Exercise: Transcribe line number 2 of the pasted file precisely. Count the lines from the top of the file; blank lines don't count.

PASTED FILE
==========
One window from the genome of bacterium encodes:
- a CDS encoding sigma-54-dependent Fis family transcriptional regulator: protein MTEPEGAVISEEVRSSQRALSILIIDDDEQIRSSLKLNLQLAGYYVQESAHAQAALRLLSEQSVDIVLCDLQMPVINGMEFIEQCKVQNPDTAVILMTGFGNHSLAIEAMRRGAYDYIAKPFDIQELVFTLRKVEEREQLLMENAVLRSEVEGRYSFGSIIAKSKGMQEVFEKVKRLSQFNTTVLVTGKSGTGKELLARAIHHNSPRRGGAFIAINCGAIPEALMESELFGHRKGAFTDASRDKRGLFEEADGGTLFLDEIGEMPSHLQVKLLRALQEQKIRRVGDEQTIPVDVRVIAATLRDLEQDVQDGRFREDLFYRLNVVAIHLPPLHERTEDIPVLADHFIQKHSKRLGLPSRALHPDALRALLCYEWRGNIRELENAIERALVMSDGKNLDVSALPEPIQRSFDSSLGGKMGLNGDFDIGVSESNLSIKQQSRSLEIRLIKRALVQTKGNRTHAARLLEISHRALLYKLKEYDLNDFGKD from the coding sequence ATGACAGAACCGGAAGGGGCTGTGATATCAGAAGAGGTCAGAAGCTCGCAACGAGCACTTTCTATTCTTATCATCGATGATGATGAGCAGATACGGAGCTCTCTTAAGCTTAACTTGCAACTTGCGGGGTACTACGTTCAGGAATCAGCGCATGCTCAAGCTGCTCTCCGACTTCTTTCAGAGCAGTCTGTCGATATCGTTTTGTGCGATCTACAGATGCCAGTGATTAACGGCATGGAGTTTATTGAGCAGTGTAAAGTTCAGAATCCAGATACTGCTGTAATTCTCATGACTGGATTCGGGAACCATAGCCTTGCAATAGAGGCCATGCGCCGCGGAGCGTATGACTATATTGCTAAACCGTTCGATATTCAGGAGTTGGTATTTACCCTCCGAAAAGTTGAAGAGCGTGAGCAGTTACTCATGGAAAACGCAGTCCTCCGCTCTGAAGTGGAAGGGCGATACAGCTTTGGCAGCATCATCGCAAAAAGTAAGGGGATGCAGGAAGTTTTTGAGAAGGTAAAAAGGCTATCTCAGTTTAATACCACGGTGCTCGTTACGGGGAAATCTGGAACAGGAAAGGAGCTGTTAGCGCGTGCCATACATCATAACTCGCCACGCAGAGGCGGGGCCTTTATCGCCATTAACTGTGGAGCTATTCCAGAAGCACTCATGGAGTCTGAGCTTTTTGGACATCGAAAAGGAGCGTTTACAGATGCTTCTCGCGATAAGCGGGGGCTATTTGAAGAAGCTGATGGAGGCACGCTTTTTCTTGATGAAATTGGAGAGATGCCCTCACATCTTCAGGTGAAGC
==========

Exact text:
- a CDS encoding sigma-54-dependent Fis family transcriptional regulator: protein MTEPEGAVISEEVRSSQRALSILIIDDDEQIRSSLKLNLQLAGYYVQESAHAQAALRLLSEQSVDIVLCDLQMPVINGMEFIEQCKVQNPDTAVILMTGFGNHSLAIEAMRRGAYDYIAKPFDIQELVFTLRKVEEREQLLMENAVLRSEVEGRYSFGSIIAKSKGMQEVFEKVKRLSQFNTTVLVTGKSGTGKELLARAIHHNSPRRGGAFIAINCGAIPEALMESELFGHRKGAFTDASRDKRGLFEEADGGTLFLDEIGEMPSHLQVKLLRALQEQKIRRVGDEQTIPVDVRVIAATLRDLEQDVQDGRFREDLFYRLNVVAIHLPPLHERTEDIPVLADHFIQKHSKRLGLPSRALHPDALRALLCYEWRGNIRELENAIERALVMSDGKNLDVSALPEPIQRSFDSSLGGKMGLNGDFDIGVSESNLSIKQQSRSLEIRLIKRALVQTKGNRTHAARLLEISHRALLYKLKEYDLNDFGKD from the coding sequence ATGACAGAACCGGAAGGGGCTGTGATATCAGAAGAGGTCAGAAGCTCGCAACGAGCACTTTCTATTCTTATCATCGATGATGATGAGCAGATACGGAGCTCTCTTAAGCTTAACTTGCAACTTGCGGGGTACTACGTTCAGGAATCAGCGCATGCTCAAGCTGCTCTCCGACTTCTTTCAGAGCAGTCTGTCGATATCGTTTTGTGCGATCTACAGATGCCAGTGATTAACGGCATGGAGTTTATTGAGCAGTGTAAAGTTCAGAATCCAGATACTGCTGTAATTCTCATGACTGGATTCGGGAACCATAGCCTTGCAATAGAGGCCATGCGCCGCGGAGCGTATGACTATATTGCTAAACCGTTCGATATTCAGGAGTTGGTATTTACCCTCCGAAAAGTTGAAGAGCGTGAGCAGTTACTCATGGAAAACGCAGTCCTCCGCTCTGAAGTGGAAGGGCGATACAGCTTTGGCAGCATCATCGCAAAAAGTAAGGGGATGCAGGAAGTTTTTGAGAAGGTAAAAAGGCTATCTCAGTTTAATACCACGGTGCTCGTTACGGGGAAATCTGGAACAGGAAAGGAGCTGTTAGCGCGTGCCATACATCATAACTCGCCACGCAGAGGCGGGGCCTTTATCGCCATTAACTGTGGAGCTATTCCAGAAGCACTCATGGAGTCTGAGCTTTTTGGACATCGAAAAGGAGCGTTTACAGATGCTTCTCGCGATAAGCGGGGGCTATTTGAAGAAGCTGATGGAGGCACGCTTTTTCTTGATGAAATTGGAGAGATGCCCTCACATCTTCAGGTGAAGC